I thought I was starting to come out of it a little but then I looked at the calendar today and realized April has gone. The first week of April was Kate’s spring break and I tried to spend a little extra time with her because I’m aware the days where she thinks it’s fun to hang out with her old mom are probably numbered. The following week I took Kate to Sakura*Con here in Seattle while Chris flew the flag out at Norwescon, then as soon as that was over I flew out to Las Vegas for the GAMA Trade Show. Back to Seattle where I had to handle everything I didn’t get to before I left, those things that came up while I was gone, and generally just catch up. In the midst of all this I finally got my painful arm problem diagnosed (combo of rotator cuff impingement and tendinitis, yay hooray) but the “try this for six weeks before we escalate to MRIs and surgery” therapy hasn’t yielded any results at all for me so far and I am still in pain. Carrying a basket of laundry, twisting a tight lid off a jar, or even just vigorously chopping something for a recipe sets it off and that’s meant that I’ve had to pull way back in both yoga and weight training, two things I was really enjoying and seeing good results from. Sadness. In much happier news, Kate was accepted to Rock Band Camp for Girls and I just need to figure out how exactly we’re going to get there and where we’re going to stay (as it’s a day camp only) but she’s one happy girl and we’re all very proud of her.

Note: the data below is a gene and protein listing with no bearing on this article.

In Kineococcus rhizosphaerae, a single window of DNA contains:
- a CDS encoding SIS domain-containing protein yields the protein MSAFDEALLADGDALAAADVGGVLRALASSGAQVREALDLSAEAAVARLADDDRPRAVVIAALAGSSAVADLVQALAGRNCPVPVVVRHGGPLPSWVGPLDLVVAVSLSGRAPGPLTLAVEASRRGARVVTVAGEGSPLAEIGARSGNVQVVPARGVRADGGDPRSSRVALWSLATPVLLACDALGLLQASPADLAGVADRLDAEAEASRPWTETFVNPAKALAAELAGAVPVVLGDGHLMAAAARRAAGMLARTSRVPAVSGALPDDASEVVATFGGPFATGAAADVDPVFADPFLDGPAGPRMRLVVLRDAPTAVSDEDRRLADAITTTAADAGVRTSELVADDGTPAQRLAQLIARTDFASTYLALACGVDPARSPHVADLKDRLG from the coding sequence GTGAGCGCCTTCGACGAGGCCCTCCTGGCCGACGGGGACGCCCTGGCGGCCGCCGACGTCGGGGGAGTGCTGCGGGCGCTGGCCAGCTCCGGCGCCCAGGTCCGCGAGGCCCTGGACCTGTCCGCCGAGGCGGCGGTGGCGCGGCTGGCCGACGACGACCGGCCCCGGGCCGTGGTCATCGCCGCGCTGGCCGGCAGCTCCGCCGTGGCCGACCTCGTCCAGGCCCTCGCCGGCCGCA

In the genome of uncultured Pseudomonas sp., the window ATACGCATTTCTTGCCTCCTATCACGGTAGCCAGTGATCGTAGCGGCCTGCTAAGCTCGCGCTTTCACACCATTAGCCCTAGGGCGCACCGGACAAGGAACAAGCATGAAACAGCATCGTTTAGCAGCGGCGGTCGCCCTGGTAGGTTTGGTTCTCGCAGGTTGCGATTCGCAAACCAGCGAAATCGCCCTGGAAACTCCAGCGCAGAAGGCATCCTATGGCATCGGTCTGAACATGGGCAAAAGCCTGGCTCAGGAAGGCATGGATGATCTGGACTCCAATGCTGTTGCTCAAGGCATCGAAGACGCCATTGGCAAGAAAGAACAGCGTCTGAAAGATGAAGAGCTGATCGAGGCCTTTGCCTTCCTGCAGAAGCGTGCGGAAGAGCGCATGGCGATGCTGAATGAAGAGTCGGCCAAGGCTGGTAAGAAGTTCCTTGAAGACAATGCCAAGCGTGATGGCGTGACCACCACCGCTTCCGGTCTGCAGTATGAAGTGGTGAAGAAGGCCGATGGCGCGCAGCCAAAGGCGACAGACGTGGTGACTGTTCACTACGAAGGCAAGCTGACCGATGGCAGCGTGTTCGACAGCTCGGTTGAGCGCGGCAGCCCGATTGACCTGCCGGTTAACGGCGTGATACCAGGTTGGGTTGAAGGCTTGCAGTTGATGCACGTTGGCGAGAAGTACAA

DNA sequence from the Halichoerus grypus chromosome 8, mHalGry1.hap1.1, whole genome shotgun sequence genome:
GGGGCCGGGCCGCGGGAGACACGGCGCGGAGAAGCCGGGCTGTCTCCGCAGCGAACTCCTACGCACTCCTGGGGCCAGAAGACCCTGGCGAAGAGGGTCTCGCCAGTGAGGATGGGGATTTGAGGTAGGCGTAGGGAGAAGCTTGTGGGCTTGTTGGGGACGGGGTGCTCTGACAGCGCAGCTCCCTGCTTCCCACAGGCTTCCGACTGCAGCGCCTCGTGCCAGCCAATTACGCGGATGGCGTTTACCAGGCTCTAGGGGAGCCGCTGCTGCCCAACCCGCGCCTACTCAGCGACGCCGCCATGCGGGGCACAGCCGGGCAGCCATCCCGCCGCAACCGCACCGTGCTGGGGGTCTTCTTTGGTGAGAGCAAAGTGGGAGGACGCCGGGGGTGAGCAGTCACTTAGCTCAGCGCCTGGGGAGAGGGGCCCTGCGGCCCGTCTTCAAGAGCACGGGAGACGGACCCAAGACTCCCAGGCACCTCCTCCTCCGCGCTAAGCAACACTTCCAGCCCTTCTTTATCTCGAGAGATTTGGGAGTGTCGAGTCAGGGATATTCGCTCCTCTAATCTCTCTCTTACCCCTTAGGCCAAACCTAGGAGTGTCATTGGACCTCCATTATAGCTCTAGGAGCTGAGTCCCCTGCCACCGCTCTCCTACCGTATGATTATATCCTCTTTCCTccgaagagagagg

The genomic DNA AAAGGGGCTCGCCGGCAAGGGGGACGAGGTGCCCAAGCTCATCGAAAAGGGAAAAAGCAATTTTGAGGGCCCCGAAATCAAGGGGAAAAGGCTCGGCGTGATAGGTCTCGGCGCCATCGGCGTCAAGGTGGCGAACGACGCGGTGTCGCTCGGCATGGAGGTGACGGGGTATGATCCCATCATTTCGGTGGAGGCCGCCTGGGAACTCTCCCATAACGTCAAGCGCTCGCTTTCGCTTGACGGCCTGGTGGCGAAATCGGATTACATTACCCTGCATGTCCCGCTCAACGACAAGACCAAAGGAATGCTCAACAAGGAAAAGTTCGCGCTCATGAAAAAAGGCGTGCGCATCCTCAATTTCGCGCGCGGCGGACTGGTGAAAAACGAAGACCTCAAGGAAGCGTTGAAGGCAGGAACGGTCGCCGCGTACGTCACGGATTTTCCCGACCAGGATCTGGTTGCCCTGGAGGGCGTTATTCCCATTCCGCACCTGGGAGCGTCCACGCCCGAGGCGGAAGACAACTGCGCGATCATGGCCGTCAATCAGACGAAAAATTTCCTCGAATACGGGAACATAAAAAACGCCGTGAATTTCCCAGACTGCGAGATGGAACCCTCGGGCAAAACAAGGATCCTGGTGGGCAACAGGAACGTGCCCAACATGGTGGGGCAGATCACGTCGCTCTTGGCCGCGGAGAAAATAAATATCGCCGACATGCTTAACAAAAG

Last weekend Kate and I visited the Portland area. I had plenty to do down there but wasn’t sure we’d pull of the visit until the night before we left. I was able to get a deal on a hotel through Hotwire and a cheap last-minute rental car. We packed a lot in: visited with my doctor brother before he leaves for Haiti to do doctor things for the summer, stopped in on an old friend from my junior high/high school years, connected with one of The Moms and her daughter (a nationally ranked fencer who was competing in Portland over the weekend), and paid a short visit to my mother and her husband, the first time I’ve been down since he had a stroke a month ago.